A combination of solar panels, direct current (DC) power technologies and water-cooled computing systems could help IT-intensive businesses operate more effectively in parts of the world where the electricity grid is unreliable.
IBM this week rolled out just such a system at its software development lab in Bangalore, India. The system, which includes a 6,000-square-foot array of rooftop solar panels, should be able to supply a steady 50 kilowatts of power for an average of five hours a day, for up to 330 days per year.
By using high-voltage DC power conditioning methods, which helps to reduce AC-DC conversion losses, the technology can also cut a data center’s energy consumption by about 10 percent, according to IBM.
In many emerging markets, electrical grids are undependable or non-existent. That often forces companies to rely on expensive diesel generators. As a result, it can be both difficult and costly for organizations in such regions to deploy a lot of computers, especially in the concentrated way in which they’re used in data centers.
IBM says its solar array technology package makes it possible for banks, telecommunications companies or government agencies to consider setting up a data center without having to rely on the grid. The combination of technologies effectively lets users create their own DC mini-grid inside the data center.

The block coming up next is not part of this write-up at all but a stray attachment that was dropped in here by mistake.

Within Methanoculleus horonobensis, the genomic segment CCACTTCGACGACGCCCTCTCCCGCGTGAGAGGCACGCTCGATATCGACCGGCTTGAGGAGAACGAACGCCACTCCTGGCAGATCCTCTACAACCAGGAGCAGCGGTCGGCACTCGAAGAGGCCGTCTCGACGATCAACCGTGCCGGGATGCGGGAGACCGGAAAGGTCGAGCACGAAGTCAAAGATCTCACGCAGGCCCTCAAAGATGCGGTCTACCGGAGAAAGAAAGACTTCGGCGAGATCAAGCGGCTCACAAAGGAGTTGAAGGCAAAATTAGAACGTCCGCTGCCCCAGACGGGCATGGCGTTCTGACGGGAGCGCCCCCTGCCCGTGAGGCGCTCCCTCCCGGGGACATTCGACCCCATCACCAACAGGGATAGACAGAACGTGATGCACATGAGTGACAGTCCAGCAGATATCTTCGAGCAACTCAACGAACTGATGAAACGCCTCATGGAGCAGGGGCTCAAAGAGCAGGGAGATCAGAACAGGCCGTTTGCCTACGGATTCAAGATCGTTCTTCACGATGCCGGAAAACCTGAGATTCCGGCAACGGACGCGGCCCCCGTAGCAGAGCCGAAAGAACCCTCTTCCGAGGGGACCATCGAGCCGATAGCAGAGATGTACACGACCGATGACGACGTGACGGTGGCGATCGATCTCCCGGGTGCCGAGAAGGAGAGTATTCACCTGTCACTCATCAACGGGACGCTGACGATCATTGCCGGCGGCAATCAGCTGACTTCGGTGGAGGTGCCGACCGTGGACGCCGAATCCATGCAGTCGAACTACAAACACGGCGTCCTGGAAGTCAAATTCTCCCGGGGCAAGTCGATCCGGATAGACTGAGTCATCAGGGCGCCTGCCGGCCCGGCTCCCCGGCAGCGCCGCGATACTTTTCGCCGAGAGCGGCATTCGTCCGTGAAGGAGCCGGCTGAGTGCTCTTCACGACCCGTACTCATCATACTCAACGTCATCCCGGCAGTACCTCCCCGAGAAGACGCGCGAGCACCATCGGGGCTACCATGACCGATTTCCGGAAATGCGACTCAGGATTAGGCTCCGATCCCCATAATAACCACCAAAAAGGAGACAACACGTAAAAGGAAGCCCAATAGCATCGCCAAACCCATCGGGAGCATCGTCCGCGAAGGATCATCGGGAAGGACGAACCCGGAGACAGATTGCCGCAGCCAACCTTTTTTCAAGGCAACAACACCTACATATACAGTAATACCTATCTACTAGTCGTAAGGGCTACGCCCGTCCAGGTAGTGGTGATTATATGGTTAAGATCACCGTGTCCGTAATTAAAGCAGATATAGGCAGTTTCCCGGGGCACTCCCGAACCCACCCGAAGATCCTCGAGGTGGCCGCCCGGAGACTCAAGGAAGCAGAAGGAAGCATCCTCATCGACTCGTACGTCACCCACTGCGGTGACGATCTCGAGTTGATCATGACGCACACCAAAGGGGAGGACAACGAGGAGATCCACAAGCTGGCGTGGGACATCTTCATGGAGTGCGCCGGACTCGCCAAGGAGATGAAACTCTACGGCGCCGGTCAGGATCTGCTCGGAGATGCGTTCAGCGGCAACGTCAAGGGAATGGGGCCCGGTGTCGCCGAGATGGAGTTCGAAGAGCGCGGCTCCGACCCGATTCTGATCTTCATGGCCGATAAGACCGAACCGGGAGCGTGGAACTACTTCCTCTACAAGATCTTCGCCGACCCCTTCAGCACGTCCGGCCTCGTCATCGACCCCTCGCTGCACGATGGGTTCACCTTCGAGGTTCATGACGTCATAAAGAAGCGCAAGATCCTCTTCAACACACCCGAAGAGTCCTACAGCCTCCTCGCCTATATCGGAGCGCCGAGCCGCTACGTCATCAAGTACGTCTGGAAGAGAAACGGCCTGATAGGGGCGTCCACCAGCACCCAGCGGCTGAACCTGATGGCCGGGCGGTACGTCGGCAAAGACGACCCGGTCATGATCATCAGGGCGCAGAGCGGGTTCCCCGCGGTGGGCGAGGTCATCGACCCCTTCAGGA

In many data centers, high-voltage, DC computer servers and water-cooling systems are already beginning to replace traditional, alternating current (AC)-powered servers and air-conditioning units. According to IBM, its Bangalore array is the first to blend solar power, water cooling and power conditioning into a “snap-together” package that can run massive configurations of electronic equipment.
“The technology behind solar power has been around for many years, but until now, no one has engineered it for efficient use in IT,” said Rod Adkins, senior vice president for IBM Systems & Technology Group. “We’ve designed a solar solution to bring a new source of clean, reliable and efficient power to energy-intensive, industrial-scale electronics.”
The Bangalore solar-power system will be connected directly into the data center’s water-cooling and high-voltage DC systems. The result: a compute power of 25 to 30 teraflops using an IBM Power Systems server on a 50 KW solar power supply. IBM also plans to make the new solar-power technology available to its clients.